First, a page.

FOIMan’s latest article for PDP’s Freedom of Information Journal takes a detailed look at the Isle of Man’s new FOI Act and considers whether there is anything that other jurisdictions can learn from it.
As reported here at the end of January, the Isle of Man’s new FOI law has come partially into force. For the first time, Manx residents – but only Manx residents – are able to make FOI requests to government departments there.
Every time that a country is added to the list of nations that have adopted freedom of information laws, it has the opportunity to learn from those that have gone before. Given its closeness to our shores, have those drafting the Isle of Man’s new open government rules been influenced by events here? Perhaps even more interesting, following the FOI Commission’s report, are there things that the UK government can learn from its neighbour?
These are questions I’ve considered in my latest long-read piece for PDP’s Freedom of Information Journal. As you’ll see, the challenges that the Isle of Man faces have shaped its legislation and resulted in some interesting innovations.
FOIMan highlights the arrival of freedom of information to the Isle of Man.
Tynwald Hill, where the Isle of Man’s laws are annually proclaimed to the people in an open government tradition dating back a millennium
Monday, 1 February, is a big day for a small country in the British Isles. The Isle of Man’s Freedom of Information Act received Royal Assent last year and the first requests under it will be made on Monday. At first only the Cabinet Office and the Department of Environment, Food and Agriculture (DEFA) will have a duty to respond to them, but by January 2018 all public bodies on the Island will have to do so.
Unless you are one of the 85,000 or so who live on the Island you won’t be able to make requests – one of the mechanisms designed to prevent FOI disrupting the provision of services by a relatively small public service. But Islanders will for the first time have a statutory right to information, and existing openness provisions, including the Code of Practice on Access to Government Information, which was introduced in 1996, will remain in place.
Despite the fact that most of us won’t directly benefit from this new right of access, any new piece of FOI legislation is a cause for celebration, and the Isle of Man’s law contains some interesting innovations which I’ll be examining in a forthcoming article. Whilst the FOI Commission continues to scrutinise the UK Act, it is interesting to look at how other jurisdictions tackle the concerns (however reasonable or otherwise we may consider them) that the Government here has raised. The very existence of the FOI Commission has influenced debate in the Isle of Man and no doubt elsewhere.
I’ve provided some assistance to the Isle of Man Government culminating most recently in the delivery of training to Cabinet Office and DEFA staff. Earlier this week I was asked to take part in briefings to the Island’s media and you can hear Manx Radio and 3FM‘s reports, and watch an interview with me for Manx.net to get a sense of what FOI might mean for the Isle of Man.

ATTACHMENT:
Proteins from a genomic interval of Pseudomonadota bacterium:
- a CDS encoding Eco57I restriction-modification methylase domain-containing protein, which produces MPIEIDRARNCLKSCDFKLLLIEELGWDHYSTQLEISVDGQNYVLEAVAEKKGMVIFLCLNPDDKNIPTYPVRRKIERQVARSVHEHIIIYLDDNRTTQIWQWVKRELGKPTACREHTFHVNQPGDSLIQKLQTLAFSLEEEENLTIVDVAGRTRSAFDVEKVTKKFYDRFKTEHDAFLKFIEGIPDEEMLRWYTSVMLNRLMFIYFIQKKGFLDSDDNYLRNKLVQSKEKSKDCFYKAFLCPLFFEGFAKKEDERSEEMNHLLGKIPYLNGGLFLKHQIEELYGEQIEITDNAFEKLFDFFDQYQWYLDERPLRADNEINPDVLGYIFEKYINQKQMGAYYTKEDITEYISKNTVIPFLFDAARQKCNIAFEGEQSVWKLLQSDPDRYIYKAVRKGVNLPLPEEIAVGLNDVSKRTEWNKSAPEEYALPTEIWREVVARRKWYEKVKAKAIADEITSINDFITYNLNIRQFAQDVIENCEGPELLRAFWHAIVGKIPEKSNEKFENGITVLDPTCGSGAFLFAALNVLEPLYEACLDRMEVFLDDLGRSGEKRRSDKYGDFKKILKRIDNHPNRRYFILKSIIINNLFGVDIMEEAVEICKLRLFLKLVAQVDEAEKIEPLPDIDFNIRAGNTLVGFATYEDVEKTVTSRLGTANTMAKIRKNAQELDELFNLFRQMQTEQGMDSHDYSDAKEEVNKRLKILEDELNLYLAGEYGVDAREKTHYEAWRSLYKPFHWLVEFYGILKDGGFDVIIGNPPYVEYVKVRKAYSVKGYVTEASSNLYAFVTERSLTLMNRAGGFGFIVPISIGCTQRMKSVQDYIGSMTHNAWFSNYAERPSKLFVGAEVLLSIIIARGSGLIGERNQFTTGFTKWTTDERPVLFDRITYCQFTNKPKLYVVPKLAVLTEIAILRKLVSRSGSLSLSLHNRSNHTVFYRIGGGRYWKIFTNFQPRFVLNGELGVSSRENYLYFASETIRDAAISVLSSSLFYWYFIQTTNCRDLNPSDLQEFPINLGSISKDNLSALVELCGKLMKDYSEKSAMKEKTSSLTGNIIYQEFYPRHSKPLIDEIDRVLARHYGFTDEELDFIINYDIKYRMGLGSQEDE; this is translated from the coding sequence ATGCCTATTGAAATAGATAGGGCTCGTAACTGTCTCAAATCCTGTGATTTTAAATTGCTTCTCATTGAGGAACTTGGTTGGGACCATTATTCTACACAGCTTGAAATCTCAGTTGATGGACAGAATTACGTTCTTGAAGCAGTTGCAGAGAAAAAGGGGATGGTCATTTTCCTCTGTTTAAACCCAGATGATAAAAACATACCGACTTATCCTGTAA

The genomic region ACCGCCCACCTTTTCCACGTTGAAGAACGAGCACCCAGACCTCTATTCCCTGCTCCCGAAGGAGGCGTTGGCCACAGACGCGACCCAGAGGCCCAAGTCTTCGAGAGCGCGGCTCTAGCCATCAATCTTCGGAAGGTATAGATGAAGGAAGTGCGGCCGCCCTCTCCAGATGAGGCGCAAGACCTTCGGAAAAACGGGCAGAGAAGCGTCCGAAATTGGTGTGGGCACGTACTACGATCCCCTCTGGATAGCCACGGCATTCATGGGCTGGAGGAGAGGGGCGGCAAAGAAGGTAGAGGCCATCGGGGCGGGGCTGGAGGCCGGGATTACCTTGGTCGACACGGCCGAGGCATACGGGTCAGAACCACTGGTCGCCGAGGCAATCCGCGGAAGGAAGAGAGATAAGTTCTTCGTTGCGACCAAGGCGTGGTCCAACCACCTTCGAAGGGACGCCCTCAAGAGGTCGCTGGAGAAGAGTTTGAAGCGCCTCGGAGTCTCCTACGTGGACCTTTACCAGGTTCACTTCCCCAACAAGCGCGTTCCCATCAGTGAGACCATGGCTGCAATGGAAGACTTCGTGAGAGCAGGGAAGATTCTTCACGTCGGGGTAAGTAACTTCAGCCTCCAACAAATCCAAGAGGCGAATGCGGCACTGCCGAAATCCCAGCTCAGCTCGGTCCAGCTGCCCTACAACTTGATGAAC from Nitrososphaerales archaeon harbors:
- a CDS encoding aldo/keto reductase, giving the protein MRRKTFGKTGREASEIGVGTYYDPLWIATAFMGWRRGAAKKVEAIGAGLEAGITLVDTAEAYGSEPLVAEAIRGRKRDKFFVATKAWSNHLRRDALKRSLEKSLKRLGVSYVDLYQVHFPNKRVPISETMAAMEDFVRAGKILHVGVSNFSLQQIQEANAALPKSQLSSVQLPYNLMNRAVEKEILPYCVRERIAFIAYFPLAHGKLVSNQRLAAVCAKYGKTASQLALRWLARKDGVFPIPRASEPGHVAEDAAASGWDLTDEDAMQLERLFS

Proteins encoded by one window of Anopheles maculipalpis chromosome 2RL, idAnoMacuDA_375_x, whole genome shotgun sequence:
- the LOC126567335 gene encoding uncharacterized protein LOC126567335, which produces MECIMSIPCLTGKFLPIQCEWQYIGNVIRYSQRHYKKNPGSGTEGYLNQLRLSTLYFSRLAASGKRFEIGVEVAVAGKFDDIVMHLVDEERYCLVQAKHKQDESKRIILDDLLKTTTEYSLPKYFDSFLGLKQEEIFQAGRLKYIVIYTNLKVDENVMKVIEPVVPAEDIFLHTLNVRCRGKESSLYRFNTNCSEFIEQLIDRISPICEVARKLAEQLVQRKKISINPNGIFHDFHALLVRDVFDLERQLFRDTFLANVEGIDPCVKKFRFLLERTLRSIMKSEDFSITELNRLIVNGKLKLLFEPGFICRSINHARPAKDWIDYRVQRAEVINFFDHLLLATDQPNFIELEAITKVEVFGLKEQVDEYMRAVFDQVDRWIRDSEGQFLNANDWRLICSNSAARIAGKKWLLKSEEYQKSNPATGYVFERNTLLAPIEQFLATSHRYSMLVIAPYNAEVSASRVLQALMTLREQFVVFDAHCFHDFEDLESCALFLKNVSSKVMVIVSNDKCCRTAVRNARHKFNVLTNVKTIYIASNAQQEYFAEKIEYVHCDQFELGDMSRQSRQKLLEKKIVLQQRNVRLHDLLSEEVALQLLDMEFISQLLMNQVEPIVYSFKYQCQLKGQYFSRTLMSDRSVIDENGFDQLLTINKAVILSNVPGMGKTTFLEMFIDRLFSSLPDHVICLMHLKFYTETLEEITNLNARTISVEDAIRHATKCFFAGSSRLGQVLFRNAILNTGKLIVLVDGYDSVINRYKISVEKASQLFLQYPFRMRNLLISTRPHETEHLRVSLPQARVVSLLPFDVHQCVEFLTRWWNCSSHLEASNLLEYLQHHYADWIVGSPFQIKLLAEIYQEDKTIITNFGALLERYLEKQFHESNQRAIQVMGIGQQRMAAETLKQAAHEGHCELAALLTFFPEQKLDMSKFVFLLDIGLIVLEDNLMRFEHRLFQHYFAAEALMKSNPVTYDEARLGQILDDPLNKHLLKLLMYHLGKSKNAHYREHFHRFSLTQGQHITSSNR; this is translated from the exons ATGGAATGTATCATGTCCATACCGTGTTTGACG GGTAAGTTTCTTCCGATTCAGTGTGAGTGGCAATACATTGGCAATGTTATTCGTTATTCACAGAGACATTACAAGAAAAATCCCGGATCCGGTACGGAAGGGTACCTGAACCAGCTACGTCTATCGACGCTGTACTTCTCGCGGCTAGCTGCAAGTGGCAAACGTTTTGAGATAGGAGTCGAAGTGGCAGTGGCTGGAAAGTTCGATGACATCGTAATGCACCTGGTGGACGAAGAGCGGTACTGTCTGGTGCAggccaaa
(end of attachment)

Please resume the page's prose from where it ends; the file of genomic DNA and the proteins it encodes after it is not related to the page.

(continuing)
FOIMan highlights forthcoming new FOI laws in Crown Dependencies.
Soon you’ll be able to request information about Jim Bergerac’s investigations
There are states very near our shores here in the UK that have yet to implement a Freedom of Information Act. A couple of those – Jersey in the Channel Islands and the Isle of Man – are in the process of putting that right.
First, a little bit of constitutional detail. Contrary to what many may think, these states are not part of the United Kingdom. They are closely related as they share our Head of State (I rather like the fact that according to Wikipedia – only the best sources for this blog – the Queen in fact rules Jersey in her capacity as Duke of Normandy, and hope I won’t be corrected on that).
So if they are to be subject to FOI laws, they need to enact their own legislation. The State of Jersey has already done so. Their Act was passed in 2011, and it is planned that it will come into force at the start of 2015. Perhaps surprisingly, it is already being amended – to strengthen the ability of the Jersey authorities to refuse requests on cost grounds and to allow Jersey’s highest court to overturn decisions of the Jersey Information Commissioner. One of the features that stands out to me about the 2011 law is the requirement at s.7 to prepare an index of information that is held – there is a real emphasis on records management in this legislation. How effectively that provision has been implemented will be something to watch out for in 2015.
Meanwhile, the Isle of Man government has just completed a consultation on a new Freedom of Information Bill. The Isle has had a Code of Practice on Access to Information in place for some time, which appears to have been successful in developing transparency on the island. The new Bill is badged as merely formalising existing arrangements and bringing them into line with nearby territories.
As the Jersey amendment highlights, the greatest concerns of those introducing new FOI legislation are around the cost. It is understandable that any government about to impose significant new obligations on itself will hold concerns about the cost of implementation. As the UK experience has shown, until FOI is in force, it is difficult to be sure what the impact will be. And as we know, the UK government is itself about to consult on potential amendments to FOI cost limits. Let’s hope these fears don’t lead to these fledgeling openness laws having their wings clipped from the start.
Photograph by Dave Conner [CC-BY-2.0 (http://creativecommons.org/licenses/by/2.0)], via Wikimedia Commons.